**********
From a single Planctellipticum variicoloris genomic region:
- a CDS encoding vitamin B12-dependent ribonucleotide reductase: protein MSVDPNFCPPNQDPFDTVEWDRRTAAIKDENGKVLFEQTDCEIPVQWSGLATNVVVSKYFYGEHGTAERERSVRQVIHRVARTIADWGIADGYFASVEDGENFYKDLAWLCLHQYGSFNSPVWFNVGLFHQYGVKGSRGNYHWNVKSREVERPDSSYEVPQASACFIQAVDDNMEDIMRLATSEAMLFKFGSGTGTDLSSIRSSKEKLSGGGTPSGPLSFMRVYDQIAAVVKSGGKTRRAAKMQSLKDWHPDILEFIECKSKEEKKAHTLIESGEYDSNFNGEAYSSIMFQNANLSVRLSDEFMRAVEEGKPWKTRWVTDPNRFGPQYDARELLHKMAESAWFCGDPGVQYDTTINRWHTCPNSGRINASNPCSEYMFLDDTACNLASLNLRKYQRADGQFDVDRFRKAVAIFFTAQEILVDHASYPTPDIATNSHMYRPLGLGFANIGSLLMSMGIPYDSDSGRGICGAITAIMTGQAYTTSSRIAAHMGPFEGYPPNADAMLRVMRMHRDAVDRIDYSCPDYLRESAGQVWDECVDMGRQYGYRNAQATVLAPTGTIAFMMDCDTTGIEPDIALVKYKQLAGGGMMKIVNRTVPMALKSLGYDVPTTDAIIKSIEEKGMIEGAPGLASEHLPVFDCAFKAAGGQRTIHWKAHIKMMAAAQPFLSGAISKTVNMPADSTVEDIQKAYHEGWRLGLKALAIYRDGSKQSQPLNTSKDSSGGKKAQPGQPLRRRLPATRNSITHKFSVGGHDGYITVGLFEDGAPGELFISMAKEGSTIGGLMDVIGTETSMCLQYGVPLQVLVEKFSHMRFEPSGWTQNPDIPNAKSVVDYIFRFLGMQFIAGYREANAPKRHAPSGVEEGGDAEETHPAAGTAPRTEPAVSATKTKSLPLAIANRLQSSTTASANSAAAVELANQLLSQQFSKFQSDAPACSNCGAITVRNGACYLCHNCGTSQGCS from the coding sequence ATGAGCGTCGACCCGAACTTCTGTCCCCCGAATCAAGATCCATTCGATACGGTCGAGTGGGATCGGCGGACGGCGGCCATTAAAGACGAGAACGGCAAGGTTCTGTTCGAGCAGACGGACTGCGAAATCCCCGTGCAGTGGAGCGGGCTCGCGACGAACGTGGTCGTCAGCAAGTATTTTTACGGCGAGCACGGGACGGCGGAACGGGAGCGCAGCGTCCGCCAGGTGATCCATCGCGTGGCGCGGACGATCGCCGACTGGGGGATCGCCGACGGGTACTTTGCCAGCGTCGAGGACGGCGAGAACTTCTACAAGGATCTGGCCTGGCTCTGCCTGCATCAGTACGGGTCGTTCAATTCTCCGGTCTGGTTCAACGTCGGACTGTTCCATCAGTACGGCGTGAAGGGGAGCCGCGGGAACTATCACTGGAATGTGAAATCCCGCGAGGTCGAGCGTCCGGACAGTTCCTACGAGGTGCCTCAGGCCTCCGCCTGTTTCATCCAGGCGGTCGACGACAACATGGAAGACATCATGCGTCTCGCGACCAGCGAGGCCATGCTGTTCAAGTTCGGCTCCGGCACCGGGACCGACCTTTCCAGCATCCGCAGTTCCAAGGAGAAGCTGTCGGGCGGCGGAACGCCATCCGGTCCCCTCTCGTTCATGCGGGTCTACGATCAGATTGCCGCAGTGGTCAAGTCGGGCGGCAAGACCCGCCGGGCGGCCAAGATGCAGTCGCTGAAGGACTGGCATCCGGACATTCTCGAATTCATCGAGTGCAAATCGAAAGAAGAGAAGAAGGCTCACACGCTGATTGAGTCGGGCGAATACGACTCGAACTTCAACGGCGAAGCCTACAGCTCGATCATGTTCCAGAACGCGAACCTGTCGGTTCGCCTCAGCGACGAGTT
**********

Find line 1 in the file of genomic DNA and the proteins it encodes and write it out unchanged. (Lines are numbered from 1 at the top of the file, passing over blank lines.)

From a single Planctellipticum variicoloris genomic region: